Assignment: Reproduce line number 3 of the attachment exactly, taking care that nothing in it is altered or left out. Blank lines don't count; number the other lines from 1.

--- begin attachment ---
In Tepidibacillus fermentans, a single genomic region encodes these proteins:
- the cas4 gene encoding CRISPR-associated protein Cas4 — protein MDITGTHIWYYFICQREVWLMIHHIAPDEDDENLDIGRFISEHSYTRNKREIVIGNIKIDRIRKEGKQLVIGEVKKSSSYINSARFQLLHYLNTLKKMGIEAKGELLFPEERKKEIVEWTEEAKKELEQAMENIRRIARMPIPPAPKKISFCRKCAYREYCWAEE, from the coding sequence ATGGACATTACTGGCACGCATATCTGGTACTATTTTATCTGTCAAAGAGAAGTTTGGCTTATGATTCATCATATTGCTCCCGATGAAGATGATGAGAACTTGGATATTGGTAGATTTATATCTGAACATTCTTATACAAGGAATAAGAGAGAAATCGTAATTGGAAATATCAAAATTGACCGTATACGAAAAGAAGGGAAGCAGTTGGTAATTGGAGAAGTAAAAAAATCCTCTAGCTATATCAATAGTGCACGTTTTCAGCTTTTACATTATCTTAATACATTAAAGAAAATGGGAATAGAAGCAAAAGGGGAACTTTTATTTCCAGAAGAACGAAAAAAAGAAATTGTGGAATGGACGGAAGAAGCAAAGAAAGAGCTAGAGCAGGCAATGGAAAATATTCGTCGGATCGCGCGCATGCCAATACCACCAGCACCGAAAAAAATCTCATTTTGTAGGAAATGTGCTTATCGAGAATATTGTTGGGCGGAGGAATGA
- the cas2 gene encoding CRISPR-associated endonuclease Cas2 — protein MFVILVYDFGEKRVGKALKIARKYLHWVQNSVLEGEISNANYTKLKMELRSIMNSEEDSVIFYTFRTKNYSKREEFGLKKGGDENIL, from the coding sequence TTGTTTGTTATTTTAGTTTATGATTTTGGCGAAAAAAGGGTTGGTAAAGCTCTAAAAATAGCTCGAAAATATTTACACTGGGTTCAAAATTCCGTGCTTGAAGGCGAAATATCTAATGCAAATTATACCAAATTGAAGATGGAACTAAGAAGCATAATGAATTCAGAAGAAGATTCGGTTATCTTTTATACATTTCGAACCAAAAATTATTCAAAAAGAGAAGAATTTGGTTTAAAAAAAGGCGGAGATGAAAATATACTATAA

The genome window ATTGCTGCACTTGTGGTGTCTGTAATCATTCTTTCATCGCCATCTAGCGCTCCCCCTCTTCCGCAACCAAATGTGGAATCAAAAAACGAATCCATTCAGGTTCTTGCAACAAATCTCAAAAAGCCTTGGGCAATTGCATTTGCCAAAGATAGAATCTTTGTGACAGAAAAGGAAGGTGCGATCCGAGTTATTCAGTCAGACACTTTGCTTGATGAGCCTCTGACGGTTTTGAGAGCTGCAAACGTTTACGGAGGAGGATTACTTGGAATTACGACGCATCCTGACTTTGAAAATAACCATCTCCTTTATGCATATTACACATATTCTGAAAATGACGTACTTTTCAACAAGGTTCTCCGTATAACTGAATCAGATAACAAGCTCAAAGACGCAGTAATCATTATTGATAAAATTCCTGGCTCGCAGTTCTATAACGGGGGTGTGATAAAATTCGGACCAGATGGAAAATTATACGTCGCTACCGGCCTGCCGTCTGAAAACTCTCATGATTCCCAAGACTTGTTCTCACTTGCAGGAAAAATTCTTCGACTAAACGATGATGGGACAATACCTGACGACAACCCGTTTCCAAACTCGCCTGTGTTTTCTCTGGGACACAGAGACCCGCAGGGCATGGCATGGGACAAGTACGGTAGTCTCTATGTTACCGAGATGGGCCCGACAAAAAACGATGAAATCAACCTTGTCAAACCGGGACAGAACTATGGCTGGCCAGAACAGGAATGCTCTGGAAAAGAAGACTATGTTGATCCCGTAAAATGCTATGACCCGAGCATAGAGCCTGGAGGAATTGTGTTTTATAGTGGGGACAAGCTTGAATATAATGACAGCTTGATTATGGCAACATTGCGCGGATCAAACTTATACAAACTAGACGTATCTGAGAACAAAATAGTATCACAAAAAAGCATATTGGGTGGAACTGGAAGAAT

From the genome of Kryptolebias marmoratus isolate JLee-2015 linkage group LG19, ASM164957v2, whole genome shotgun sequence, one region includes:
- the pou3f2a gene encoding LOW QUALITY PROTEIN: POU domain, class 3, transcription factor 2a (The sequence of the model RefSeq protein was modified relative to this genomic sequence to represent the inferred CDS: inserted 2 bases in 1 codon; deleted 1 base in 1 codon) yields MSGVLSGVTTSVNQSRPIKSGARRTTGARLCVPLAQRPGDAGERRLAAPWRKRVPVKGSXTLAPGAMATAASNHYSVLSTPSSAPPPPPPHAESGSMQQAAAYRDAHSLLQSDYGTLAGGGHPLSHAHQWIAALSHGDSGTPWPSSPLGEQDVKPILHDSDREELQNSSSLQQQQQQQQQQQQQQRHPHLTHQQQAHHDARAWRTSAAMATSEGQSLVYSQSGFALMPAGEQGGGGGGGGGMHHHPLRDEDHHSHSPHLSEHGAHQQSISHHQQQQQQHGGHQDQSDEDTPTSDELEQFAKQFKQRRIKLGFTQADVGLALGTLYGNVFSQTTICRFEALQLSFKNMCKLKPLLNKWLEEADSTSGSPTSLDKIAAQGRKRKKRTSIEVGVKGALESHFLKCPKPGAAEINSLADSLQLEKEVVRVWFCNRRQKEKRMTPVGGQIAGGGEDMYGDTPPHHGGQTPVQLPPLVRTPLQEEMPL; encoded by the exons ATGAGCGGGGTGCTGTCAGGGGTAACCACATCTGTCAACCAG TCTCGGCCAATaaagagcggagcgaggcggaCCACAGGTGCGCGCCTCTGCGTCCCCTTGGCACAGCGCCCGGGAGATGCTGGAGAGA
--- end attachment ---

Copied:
- the cas2 gene encoding CRISPR-associated endonuclease Cas2 — protein MFVILVYDFGEKRVGKALKIARKYLHWVQNSVLEGEISNANYTKLKMELRSIMNSEEDSVIFYTFRTKNYSKREEFGLKKGGDENIL, from the coding sequence TTGTTTGTTATTTTAGTTTATGATTTTGGCGAAAAAAGGGTTGGTAAAGCTCTAAAAATAGCTCGAAAATATTTACACTGGGTTCAAAATTCCGTGCTTGAAGGCGAAATATCTAATGCAAATTATACCAAATTGAAGATGGAACTAAGAAGCATAATGAATTCAGAAGAAGATTCGGTTATCTTTTATACATTTCGAACCAAAAATTATTCAAAAAGAGAAGAATTTGGTTTAAAAAAAGGCGGAGATGAAAATATACTATAA